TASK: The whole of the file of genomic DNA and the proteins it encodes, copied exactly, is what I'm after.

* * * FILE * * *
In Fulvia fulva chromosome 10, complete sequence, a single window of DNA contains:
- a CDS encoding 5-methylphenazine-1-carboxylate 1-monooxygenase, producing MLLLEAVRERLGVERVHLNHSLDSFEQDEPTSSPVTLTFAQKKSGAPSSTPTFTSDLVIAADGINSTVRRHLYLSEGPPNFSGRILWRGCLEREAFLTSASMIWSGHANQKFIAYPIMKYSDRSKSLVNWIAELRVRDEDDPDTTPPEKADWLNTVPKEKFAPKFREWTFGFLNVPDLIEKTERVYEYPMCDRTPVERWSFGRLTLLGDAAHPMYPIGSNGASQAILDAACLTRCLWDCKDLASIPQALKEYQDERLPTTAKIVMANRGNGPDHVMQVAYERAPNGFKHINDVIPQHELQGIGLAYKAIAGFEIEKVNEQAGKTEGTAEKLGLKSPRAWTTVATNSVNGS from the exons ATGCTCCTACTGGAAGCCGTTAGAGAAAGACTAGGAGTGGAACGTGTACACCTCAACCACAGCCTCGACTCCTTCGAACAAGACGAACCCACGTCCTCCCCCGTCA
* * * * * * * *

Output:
In Fulvia fulva chromosome 10, complete sequence, a single window of DNA contains:
- a CDS encoding 5-methylphenazine-1-carboxylate 1-monooxygenase, producing MLLLEAVRERLGVERVHLNHSLDSFEQDEPTSSPVTLTFAQKKSGAPSSTPTFTSDLVIAADGINSTVRRHLYLSEGPPNFSGRILWRGCLEREAFLTSASMIWSGHANQKFIAYPIMKYSDRSKSLVNWIAELRVRDEDDPDTTPPEKADWLNTVPKEKFAPKFREWTFGFLNVPDLIEKTERVYEYPMCDRTPVERWSFGRLTLLGDAAHPMYPIGSNGASQAILDAACLTRCLWDCKDLASIPQALKEYQDERLPTTAKIVMANRGNGPDHVMQVAYERAPNGFKHINDVIPQHELQGIGLAYKAIAGFEIEKVNEQAGKTEGTAEKLGLKSPRAWTTVATNSVNGS from the exons ATGCTCCTACTGGAAGCCGTTAGAGAAAGACTAGGAGTGGAACGTGTACACCTCAACCACAGCCTCGACTCCTTCGAACAAGACGAACCCACGTCCTCCCCCGTCA